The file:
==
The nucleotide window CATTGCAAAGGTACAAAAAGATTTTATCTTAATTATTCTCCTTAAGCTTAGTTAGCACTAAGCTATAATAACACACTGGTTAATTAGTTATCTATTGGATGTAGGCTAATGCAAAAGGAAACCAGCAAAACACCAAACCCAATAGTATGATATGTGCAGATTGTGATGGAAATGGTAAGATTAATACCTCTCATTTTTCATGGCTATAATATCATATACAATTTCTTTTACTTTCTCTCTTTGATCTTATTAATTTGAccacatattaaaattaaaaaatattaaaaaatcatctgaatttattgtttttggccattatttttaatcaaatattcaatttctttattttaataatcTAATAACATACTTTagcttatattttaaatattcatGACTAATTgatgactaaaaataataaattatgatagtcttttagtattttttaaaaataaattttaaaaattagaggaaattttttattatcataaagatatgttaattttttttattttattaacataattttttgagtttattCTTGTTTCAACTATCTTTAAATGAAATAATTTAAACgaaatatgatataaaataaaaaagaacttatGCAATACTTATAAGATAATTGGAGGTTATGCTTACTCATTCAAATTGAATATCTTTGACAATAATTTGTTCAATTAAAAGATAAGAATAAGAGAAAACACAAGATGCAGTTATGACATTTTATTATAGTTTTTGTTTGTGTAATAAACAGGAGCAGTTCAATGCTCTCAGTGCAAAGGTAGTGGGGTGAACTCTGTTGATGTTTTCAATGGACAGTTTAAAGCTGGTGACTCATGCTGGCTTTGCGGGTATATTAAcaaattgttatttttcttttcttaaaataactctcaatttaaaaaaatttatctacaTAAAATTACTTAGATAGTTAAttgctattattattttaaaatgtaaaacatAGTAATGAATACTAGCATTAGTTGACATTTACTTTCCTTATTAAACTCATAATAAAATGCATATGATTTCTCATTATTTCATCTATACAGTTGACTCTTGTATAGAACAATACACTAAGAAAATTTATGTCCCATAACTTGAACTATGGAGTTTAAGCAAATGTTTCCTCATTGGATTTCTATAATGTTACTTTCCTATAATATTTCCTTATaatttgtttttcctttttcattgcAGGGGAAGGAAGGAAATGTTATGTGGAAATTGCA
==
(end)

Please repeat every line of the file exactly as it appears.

The nucleotide window CATTGCAAAGGTACAAAAAGATTTTATCTTAATTATTCTCCTTAAGCTTAGTTAGCACTAAGCTATAATAACACACTGGTTAATTAGTTATCTATTGGATGTAGGCTAATGCAAAAGGAAACCAGCAAAACACCAAACCCAATAGTATGATATGTGCAGATTGTGATGGAAATGGTAAGATTAATACCTCTCATTTTTCATGGCTATAATATCATATACAATTTCTTTTACTTTCTCTCTTTGATCTTATTAATTTGAccacatattaaaattaaaaaatattaaaaaatcatctgaatttattgtttttggccattatttttaatcaaatattcaatttctttattttaataatcTAATAACATACTTTagcttatattttaaatattcatGACTAATTgatgactaaaaataataaattatgatagtcttttagtattttttaaaaataaattttaaaaattagaggaaattttttattatcataaagatatgttaattttttttattttattaacataattttttgagtttattCTTGTTTCAACTATCTTTAAATGAAATAATTTAAACgaaatatgatataaaataaaaaagaacttatGCAATACTTATAAGATAATTGGAGGTTATGCTTACTCATTCAAATTGAATATCTTTGACAATAATTTGTTCAATTAAAAGATAAGAATAAGAGAAAACACAAGATGCAGTTATGACATTTTATTATAGTTTTTGTTTGTGTAATAAACAGGAGCAGTTCAATGCTCTCAGTGCAAAGGTAGTGGGGTGAACTCTGTTGATGTTTTCAATGGACAGTTTAAAGCTGGTGACTCATGCTGGCTTTGCGGGTATATTAAcaaattgttatttttcttttcttaaaataactctcaatttaaaaaaatttatctacaTAAAATTACTTAGATAGTTAAttgctattattattttaaaatgtaaaacatAGTAATGAATACTAGCATTAGTTGACATTTACTTTCCTTATTAAACTCATAATAAAATGCATATGATTTCTCATTATTTCATCTATACAGTTGACTCTTGTATAGAACAATACACTAAGAAAATTTATGTCCCATAACTTGAACTATGGAGTTTAAGCAAATGTTTCCTCATTGGATTTCTATAATGTTACTTTCCTATAATATTTCCTTATaatttgtttttcctttttcattgcAGGGGAAGGAAGGAAATGTTATGTGGAAATTGCA